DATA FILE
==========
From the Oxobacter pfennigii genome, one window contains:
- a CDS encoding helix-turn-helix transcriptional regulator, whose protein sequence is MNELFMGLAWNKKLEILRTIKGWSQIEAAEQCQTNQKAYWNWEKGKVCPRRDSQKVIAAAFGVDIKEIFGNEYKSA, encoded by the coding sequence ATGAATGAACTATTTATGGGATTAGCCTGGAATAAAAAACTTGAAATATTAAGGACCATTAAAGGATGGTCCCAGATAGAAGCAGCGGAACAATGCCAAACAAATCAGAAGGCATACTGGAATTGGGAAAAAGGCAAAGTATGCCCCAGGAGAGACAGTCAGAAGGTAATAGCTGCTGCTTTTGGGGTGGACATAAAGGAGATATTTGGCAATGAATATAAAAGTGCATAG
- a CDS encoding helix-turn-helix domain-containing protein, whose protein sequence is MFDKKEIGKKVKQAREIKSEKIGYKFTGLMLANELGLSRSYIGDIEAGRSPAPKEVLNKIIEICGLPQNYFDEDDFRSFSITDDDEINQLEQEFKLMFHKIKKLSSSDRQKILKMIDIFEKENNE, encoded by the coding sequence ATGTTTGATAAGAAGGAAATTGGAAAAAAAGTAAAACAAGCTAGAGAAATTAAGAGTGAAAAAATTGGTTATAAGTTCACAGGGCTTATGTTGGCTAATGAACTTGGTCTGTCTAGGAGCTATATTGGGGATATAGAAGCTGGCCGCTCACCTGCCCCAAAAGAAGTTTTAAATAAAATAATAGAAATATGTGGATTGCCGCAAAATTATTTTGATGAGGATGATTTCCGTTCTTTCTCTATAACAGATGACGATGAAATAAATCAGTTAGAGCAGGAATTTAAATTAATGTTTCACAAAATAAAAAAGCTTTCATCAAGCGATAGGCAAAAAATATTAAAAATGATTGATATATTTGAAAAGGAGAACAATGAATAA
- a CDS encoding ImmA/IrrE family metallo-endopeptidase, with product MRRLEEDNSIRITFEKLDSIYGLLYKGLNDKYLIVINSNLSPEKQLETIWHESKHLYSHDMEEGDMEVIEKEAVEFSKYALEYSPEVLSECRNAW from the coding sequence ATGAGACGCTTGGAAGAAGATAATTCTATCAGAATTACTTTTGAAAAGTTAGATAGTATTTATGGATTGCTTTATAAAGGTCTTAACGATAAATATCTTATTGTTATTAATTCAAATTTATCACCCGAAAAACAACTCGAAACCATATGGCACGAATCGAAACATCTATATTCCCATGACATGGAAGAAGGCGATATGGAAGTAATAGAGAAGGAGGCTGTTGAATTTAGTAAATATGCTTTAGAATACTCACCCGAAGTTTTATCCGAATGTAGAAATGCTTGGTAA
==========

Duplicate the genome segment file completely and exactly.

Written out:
From the Oxobacter pfennigii genome, one window contains:
- a CDS encoding helix-turn-helix transcriptional regulator, whose protein sequence is MNELFMGLAWNKKLEILRTIKGWSQIEAAEQCQTNQKAYWNWEKGKVCPRRDSQKVIAAAFGVDIKEIFGNEYKSA, encoded by the coding sequence ATGAATGAACTATTTATGGGATTAGCCTGGAATAAAAAACTTGAAATATTAAGGACCATTAAAGGATGGTCCCAGATAGAAGCAGCGGAACAATGCCAAACAAATCAGAAGGCATACTGGAATTGGGAAAAAGGCAAAGTATGCCCCAGGAGAGACAGTCAGAAGGTAATAGCTGCTGCTTTTGGGGTGGACATAAAGGAGATATTTGGCAATGAATATAAAAGTGCATAG
- a CDS encoding helix-turn-helix domain-containing protein, whose protein sequence is MFDKKEIGKKVKQAREIKSEKIGYKFTGLMLANELGLSRSYIGDIEAGRSPAPKEVLNKIIEICGLPQNYFDEDDFRSFSITDDDEINQLEQEFKLMFHKIKKLSSSDRQKILKMIDIFEKENNE, encoded by the coding sequence ATGTTTGATAAGAAGGAAATTGGAAAAAAAGTAAAACAAGCTAGAGAAATTAAGAGTGAAAAAATTGGTTATAAGTTCACAGGGCTTATGTTGGCTAATGAACTTGGTCTGTCTAGGAGCTATATTGGGGATATAGAAGCTGGCCGCTCACCTGCCCCAAAAGAAGTTTTAAATAAAATAATAGAAATATGTGGATTGCCGCAAAATTATTTTGATGAGGATGATTTCCGTTCTTTCTCTATAACAGATGACGATGAAATAAATCAGTTAGAGCAGGAATTTAAATTAATGTTTCACAAAATAAAAAAGCTTTCATCAAGCGATAGGCAAAAAATATTAAAAATGATTGATATATTTGAAAAGGAGAACAATGAATAA
- a CDS encoding ImmA/IrrE family metallo-endopeptidase, with product MRRLEEDNSIRITFEKLDSIYGLLYKGLNDKYLIVINSNLSPEKQLETIWHESKHLYSHDMEEGDMEVIEKEAVEFSKYALEYSPEVLSECRNAW from the coding sequence ATGAGACGCTTGGAAGAAGATAATTCTATCAGAATTACTTTTGAAAAGTTAGATAGTATTTATGGATTGCTTTATAAAGGTCTTAACGATAAATATCTTATTGTTATTAATTCAAATTTATCACCCGAAAAACAACTCGAAACCATATGGCACGAATCGAAACATCTATATTCCCATGACATGGAAGAAGGCGATATGGAAGTAATAGAGAAGGAGGCTGTTGAATTTAGTAAATATGCTTTAGAATACTCACCCGAAGTTTTATCCGAATGTAGAAATGCTTGGTAA